On the flip side, once you know what pasta does to your body it’s absurdly easy to abstain. I never get so much as the tiniest craving for pasta. Grossness.

That pasta aside is true for me. It might be different for you. Again, that’s fine. I’m not a dietitian.

To eat healthily you need to understand food and then make your own choices. Sometimes that will mean eating unhealthy foods anyway. That’s fine. There’s nothing wrong with a grown up making a decision that might not be the absolute healthiest. After all, we need to take care of mental health, too.

Informed, purposeful decisions are good decisions. Even if they go against your baseline principles. And there’s no need to call these decisions “bad” decisions the next day. No need to call them “cheats”. They are value-based decisions made during a time where your values were slightly different than normal. Not a thing in the world is wrong with that.

Want Someone Else to Eat Healthily?

Once you discover the impact that food has on your body it’s natural to start freaking out when you see what loved ones are doing to their bodies.


You can’t make someone eat healthily. Maybe you can get a loved one to eat better temporarily by telling them what to eat and what not to eat. But it won’t last. Without a deep understanding of the impacts of different foods it’s all too easy to reach for the macaroni and cheese. Or the ear of corn.

Trying to eat healthily is a fruitless effort without an understanding of what healthy eating is.

Imagine if you’d been raised your whole life to think that corn was good for you and then someone tried to tell you that it was actually bad for you. It wouldn’t register. You might stop eating it for a week. But then you’d go to a barbecue a month later and ask yourself “why exactly am I not supposed to be eating this, again?” And that would be the end of that.

Your only hope to help your loved ones is to urge that they educate themselves. But even then, you can’t make someone care more about their health than they want to. You can give people all the resources and encouragement that they need. If they still don’t care then they still don’t care. I’m not sure that this can be changed.

You may even find that some of your loved ones are willfully ignorant. That is, they object to becoming more educated because they know it means that they will have to confront their way of eating. And they aren’t comfortable with this. Again, you can’t force this on them.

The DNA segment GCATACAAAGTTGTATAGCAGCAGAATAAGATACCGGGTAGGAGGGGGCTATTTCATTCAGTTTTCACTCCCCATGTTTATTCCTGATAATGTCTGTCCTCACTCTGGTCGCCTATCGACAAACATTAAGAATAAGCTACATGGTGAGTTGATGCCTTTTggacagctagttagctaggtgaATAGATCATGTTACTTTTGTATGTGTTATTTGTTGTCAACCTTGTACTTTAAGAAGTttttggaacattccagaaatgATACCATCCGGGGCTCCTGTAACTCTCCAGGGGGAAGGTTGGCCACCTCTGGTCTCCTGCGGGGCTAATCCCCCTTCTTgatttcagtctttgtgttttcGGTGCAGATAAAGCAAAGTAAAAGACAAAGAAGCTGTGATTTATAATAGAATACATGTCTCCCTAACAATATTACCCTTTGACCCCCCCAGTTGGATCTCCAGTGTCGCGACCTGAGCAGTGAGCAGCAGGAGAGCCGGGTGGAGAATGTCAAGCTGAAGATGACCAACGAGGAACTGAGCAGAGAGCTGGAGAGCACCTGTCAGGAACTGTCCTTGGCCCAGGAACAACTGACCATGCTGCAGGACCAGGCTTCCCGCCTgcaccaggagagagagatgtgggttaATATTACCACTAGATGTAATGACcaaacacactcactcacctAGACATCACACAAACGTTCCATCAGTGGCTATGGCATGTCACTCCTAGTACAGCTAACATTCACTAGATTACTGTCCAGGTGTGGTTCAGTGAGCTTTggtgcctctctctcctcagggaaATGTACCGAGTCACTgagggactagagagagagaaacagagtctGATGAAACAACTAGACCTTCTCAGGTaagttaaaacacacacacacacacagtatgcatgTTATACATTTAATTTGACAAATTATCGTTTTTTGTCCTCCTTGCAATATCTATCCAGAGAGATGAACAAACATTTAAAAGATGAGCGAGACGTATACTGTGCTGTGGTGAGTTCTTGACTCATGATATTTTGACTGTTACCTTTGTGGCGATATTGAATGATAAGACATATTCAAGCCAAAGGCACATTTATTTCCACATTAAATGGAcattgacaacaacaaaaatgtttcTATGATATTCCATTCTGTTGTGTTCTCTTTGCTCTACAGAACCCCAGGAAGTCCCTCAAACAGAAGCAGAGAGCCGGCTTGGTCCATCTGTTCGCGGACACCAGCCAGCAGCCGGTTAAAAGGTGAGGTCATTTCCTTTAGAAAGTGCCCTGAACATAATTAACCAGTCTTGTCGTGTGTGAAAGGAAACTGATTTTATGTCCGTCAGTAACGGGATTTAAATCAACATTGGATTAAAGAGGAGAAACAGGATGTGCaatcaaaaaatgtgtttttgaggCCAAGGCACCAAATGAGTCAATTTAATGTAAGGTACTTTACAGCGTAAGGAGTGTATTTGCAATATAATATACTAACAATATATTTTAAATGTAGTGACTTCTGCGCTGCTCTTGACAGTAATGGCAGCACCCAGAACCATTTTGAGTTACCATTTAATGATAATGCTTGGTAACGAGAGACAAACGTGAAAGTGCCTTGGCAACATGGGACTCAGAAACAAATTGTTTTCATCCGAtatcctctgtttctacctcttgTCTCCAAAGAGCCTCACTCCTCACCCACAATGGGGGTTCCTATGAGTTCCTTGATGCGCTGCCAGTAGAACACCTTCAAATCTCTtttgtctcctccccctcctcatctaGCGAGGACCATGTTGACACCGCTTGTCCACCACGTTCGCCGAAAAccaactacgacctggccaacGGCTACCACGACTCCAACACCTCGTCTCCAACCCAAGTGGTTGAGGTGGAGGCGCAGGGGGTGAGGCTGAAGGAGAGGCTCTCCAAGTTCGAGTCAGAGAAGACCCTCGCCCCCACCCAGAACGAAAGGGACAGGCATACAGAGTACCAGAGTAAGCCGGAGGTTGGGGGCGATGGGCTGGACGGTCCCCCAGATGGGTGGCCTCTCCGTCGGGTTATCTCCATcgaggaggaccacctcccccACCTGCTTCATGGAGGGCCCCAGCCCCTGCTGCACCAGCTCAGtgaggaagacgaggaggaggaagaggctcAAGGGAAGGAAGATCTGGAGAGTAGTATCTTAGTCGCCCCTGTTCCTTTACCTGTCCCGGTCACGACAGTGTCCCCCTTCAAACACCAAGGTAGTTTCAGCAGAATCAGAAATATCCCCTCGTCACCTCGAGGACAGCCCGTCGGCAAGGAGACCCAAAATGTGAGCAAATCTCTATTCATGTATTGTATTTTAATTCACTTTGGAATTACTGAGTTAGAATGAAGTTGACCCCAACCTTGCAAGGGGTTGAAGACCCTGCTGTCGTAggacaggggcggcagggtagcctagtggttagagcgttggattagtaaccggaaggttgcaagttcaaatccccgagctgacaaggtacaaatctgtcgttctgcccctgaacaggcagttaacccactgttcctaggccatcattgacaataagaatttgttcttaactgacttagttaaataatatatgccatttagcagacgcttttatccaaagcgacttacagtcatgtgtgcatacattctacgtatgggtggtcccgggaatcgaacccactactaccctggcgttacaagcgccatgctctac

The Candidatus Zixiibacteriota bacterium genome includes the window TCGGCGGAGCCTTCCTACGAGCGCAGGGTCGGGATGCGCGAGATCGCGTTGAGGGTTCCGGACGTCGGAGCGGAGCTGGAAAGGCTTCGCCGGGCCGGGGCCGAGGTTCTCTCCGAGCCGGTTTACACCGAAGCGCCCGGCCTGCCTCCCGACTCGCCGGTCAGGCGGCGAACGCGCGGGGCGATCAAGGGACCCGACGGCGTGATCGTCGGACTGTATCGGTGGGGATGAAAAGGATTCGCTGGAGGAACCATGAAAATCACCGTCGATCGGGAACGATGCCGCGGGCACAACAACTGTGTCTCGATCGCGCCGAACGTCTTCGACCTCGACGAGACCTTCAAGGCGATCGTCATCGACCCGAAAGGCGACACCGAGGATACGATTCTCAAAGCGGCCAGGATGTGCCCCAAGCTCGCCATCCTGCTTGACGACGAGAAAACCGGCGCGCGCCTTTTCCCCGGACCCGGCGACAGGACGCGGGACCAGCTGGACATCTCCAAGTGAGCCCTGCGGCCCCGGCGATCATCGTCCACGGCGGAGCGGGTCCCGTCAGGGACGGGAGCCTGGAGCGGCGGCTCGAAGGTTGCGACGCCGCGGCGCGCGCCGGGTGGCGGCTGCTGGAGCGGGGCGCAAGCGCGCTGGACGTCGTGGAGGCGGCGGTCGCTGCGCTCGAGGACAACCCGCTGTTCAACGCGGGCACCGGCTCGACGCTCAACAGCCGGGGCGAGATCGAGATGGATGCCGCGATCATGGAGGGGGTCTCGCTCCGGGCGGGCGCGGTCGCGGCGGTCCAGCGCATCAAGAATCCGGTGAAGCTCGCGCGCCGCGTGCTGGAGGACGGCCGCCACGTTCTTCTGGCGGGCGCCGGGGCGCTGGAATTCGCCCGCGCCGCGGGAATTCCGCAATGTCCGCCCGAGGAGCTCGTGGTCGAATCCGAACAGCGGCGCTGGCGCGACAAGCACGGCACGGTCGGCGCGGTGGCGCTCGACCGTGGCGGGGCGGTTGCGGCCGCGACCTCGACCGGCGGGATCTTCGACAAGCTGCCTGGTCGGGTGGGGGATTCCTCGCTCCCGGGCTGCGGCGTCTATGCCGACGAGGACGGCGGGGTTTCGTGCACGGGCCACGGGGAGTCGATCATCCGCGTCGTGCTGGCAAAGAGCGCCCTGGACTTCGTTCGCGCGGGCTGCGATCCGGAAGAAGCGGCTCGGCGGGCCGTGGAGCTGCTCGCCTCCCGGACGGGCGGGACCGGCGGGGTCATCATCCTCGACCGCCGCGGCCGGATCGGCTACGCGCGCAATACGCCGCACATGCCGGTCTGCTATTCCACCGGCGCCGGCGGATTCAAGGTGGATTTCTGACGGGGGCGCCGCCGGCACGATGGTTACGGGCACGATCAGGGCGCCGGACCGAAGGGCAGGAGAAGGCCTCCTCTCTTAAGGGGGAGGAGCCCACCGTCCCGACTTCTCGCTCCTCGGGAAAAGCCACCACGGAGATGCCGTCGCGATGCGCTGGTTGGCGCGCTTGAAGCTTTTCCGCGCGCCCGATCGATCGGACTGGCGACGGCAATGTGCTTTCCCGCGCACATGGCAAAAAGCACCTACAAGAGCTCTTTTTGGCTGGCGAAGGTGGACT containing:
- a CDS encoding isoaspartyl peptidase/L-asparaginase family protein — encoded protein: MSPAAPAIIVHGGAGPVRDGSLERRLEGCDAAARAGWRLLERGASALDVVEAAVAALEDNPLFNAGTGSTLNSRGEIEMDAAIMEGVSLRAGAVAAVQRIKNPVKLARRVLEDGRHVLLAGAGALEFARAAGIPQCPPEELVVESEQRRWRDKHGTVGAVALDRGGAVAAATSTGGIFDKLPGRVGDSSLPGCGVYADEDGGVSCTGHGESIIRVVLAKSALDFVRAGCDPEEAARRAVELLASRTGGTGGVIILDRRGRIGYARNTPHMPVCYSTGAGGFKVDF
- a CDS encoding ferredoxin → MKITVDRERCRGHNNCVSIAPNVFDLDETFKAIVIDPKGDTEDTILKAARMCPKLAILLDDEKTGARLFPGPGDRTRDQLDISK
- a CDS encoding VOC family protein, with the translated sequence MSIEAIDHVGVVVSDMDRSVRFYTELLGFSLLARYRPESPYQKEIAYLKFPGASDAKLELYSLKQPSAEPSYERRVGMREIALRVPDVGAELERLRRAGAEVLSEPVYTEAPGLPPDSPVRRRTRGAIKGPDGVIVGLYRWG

The best thing to do is just keep being you. Set an example. Soon enough some of your loved ones may start taking notice and inquiring about what keeps you so happy and healthy. Others never will take notice. But that’s not on you.

No matter what, though, never feel bad about being true to yourself. Never feel like you have to compromise on your own health just because someone in your network doesn’t share the same values as you. Your values are just as important as that person’s. Don’t be afraid to offend that person. Take care of yourself. Value yourself. And frankly, if someone close to you has a problem with the fact that you value yourself, maybe it’s time to reconsider that relationship.


Sometimes you will feel pressure to stray from your dietary principles. Sometimes you will want a beer even though beer is opposed to your dietary principles. That’s fine. Do whatever you think is the best decision.

For example, we were visiting Sarah’s parents on the night before our anniversary. They got us a cake to celebrate. And sang “Happy Anniversary To You” to us. It was so sweet.

Sarah chose to eat the cake. I politely declined. Both of our decisions were correct.

Sarah feels terrible declining in situations like that, so she accepts. To her, being a polite guest is more important than some minor damage to the body. Those are her values, so she made the right decision.

I feel slightly uncomfortable declining in such situations, but also hold the attitude that anybody who truly cares about me will understand the respect that I have for my body. So I declined as nicely as I could. Those are my values, so I made the right decision.

Giving in to pressures because you want to is not the same as letting other people pressure you into eating in a way you don’t want to.

Healthy is Flexible

Not everybody can afford farm-raised, grass-fed, organic unicorn meat. Not everybody can afford to turn down a free meal of less-than-healthy food. That’s fine. Healthy eating isn’t about absolute perfection. It’s about doing the best with the resources we have.

And everybody who is reading this has a wealth of knowledge at their fingertips. The Internet can be a distracting tunnel of waste. But it can also be so so helpful.

We can all inform ourselves. We can all use that information to make the best decisions available to us.

The Secret

It’d be easy to argue that the real secret to healthy eating is consuming foods A, B and C and avoiding foods X, Y and Z. But that misses the point.

Take a step back, and it’d be easy to argue that the real secret to healthy eating is knowledge or discipline or curiosity. All important things, but all come up short.

The real secret to healthy eating? Caring.